Discount store Dollar General (DG -1.09%) has dominated its sliver of the retail arena in recent years. Savvy growth initiatives have helped pump up its footprint to more than 16,000 stores, nearly doubling the number of locations in place as of a decade ago. Its mix of the right staples at the right price in the right place has turned the company into a player that not even Walmart (WMT -0.27%) can afford to ignore.
No name goes un-targeted in a free market, though, which is why Dollar General and its investors may want to look over their shoulders and take a closer look at what Big Lots (BIG -1.46%) has been doing of late. It's not an existential threat to Dollar General, but the up-and-comer could certainly cause some turbulence for the category leader.
Bigger isn't always better
They're miles apart in terms of size. Big Lots only operates a little more than 1,400 stores, which only produced a collective top line of around $5.3 billion in 2019. For perspective, Dollar General did around $27.8 billion worth of business last year. The latter, a bigger company, can leverage its size to do things its smaller rival just can't.
Don't let its small size fool you, though. Big Lots can use its smaller size to do some things Dollar General can't.
Case in point: With fewer stores to train, Big Lots was one of the very first retailers to implement new curbside pickup service for online orders. The company put that into place by late March, just days after COVID-19 made landfall in the United States. Some Dollar General stores now offer in-store pickup of online orders, but none offer curbside pickups.
It's a seemingly small matter that led to a surprisingly big difference between the two organizations' recently completed quarters. While investors were cheering Dollar General's year-over-year top-line growth of 24.4% for the three-month stretch ending in July, they were overlooking Big Lots' sales growth of 31.3% for the same quarter. Big Lots also quintupled its per-share earnings, year over year, leaving Dollar General's profit growth rate in the dust.
Operation North Star
It would be easy to chalk up most of Big Lots' superior growth to circumstances...namely the pandemic. It would be shortsighted, however, to not point out that Big Lots entered the pandemic period well-equipped and well-grounded thanks to a mostly unsung initiative called Operation North Star put into action in early 2019.
Simply put, Operation North Star is a codified effort to make Big Lots more competitive in the tough retailing environment of 2020. The plan includes the typical rhetoric about driving long-term growth and building shareholder value that one would typically expect to find in such initiatives. But North Star is more than just slogans and wishes. It also includes merchandise-based specifics such as growing the reach of its owned home brands like Broyhill, a value-oriented branding message specifically through mobile media, and paint colors selected to create a warmer in-store environment, just to name a few.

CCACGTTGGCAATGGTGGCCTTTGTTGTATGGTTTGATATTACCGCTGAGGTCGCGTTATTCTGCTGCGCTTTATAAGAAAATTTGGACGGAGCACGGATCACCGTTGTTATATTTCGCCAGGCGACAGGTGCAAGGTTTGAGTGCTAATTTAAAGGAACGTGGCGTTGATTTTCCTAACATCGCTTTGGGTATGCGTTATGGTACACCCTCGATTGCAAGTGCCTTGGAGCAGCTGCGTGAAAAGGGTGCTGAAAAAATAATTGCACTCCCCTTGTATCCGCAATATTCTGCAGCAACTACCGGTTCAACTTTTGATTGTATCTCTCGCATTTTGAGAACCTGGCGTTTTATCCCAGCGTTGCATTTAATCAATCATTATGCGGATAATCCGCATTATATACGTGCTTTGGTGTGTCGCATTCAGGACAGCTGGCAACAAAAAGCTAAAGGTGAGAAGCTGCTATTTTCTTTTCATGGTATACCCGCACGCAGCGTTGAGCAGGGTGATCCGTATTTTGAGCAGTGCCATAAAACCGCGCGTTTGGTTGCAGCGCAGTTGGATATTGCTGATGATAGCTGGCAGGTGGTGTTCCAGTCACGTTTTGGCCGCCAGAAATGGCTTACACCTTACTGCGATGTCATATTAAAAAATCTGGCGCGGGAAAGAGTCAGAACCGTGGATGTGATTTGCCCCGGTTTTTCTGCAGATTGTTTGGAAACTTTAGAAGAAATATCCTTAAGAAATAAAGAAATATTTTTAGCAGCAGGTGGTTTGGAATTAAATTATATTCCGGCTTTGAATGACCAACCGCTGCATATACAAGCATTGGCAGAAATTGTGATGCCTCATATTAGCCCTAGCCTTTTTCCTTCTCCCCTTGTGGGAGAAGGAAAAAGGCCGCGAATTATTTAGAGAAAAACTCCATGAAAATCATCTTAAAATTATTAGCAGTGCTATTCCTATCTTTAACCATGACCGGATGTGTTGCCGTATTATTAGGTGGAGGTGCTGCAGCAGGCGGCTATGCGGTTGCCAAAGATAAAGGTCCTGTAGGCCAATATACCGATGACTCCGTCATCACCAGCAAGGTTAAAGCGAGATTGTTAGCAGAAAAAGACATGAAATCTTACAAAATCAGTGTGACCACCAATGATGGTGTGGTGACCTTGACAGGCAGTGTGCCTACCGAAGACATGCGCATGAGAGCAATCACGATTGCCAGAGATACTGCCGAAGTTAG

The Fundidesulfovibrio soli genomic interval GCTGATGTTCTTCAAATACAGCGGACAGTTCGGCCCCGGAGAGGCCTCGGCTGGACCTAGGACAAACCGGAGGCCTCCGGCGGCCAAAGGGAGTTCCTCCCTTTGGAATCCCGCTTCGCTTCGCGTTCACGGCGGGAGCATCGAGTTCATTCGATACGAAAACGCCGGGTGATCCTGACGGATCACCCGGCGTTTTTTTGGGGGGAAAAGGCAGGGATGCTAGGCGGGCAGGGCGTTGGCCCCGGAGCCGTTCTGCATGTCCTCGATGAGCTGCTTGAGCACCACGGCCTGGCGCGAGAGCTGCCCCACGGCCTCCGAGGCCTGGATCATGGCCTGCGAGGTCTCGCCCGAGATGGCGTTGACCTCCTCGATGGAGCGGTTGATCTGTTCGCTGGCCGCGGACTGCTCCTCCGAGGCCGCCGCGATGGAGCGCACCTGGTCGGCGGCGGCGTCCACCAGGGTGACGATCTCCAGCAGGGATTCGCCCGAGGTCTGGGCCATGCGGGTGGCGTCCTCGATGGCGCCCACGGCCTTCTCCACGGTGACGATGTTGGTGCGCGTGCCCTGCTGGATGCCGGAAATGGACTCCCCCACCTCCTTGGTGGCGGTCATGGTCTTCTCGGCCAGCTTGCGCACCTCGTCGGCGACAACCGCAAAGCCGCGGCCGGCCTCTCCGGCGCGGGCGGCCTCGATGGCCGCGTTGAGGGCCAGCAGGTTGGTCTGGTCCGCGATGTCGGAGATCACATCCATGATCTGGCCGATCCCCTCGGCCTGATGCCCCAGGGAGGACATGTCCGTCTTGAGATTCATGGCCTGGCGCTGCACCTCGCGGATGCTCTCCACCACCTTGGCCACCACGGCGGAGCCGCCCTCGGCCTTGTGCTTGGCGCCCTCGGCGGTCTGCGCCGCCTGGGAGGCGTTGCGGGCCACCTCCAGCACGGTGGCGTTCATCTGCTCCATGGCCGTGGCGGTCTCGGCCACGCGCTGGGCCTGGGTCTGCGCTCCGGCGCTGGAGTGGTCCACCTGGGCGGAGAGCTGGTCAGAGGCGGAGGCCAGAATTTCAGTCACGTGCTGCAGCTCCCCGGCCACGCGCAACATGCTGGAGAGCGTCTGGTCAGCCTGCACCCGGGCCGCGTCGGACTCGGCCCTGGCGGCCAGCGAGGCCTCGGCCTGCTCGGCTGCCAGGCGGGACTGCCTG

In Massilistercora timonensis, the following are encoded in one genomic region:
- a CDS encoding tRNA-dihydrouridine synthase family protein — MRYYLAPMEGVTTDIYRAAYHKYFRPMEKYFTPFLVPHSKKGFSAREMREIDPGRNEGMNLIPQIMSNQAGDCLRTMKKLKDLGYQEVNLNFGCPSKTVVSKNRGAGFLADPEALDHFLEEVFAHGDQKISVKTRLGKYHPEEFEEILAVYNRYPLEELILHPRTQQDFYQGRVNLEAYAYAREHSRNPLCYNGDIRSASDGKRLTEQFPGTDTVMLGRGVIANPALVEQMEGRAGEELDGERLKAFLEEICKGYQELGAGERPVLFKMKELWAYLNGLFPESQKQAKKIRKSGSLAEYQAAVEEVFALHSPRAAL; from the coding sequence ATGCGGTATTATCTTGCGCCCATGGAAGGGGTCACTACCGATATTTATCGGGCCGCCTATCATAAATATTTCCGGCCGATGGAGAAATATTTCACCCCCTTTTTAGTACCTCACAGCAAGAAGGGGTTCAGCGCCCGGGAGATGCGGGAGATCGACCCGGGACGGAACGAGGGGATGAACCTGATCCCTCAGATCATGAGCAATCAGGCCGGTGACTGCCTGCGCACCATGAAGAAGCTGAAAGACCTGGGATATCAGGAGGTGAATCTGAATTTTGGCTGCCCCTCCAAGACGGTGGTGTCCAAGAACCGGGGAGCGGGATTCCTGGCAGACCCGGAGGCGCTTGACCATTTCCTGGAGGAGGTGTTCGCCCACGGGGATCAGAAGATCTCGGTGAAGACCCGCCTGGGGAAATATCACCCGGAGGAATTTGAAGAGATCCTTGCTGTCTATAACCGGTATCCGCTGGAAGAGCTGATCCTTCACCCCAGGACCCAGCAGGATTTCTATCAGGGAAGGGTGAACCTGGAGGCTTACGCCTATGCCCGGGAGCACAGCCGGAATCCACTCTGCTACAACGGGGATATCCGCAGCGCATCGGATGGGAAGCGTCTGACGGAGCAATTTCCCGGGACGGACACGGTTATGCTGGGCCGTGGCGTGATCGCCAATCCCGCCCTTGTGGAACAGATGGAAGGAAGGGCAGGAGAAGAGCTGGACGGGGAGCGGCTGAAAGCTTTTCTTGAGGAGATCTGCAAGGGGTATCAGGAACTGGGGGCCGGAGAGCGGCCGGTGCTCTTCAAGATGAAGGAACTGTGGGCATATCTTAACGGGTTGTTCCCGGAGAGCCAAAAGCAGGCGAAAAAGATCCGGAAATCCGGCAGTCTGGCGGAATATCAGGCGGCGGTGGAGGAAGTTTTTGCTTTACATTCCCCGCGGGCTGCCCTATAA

More importantly, some of Operation North Star's key tenets translated into greater readiness once the unexpected pandemic took hold in March. For instance, one of the overhaul's goals was the growth of e-commerce, including the cultivation of a buy-online/pickup-in-store, or BOPIS, offer. That's how Big Lots was able to build a companywide curbside pickup operation just days after the coronavirus started shutting the country down. Many of its components were already in place. The company's inventory-management system needed to support this BOPIS initiative also assists in the collection of consumer purchasing data supplied by participation in the company's new BIG Rewards Program that currently boasts 19 million members. Operation North Star explicitly seeks "opportunities to understand and leverage customer behavior through segmentation."
The company's improved BOPIS/inventory platform even set the stage for a surprising move the retailer made in June when it announced a partnership with Instacart that facilitates same-day delivery from some Big Lots stores.
Get used to the new and improved Big Lots
These are developments that have largely gone unnoticed, in part because Big Lots sports a relatively modest market cap of $2 billion, and partly because the coronavirus pandemic and political tensions have dominated headlines of late. They're also not the sort of initiatives the Big Lots of yesteryear seemed interested in taking.
The company is quite serious about Operation North Star and everything that goes with it to support the effort, though, which explicitly calls for (among other things) profitable sales growth, a second consecutive year of increased store counts, and cost cutting that allows Big Lots to "fund the journey" rather than borrow to expand. The plan's been regularly updated every quarter since it was established, and more than that, seems to be working. Investors would be wise to at least put the company on their radars, as would rival retailers Dollar General and Dollar Tree (DLTR -1.58%).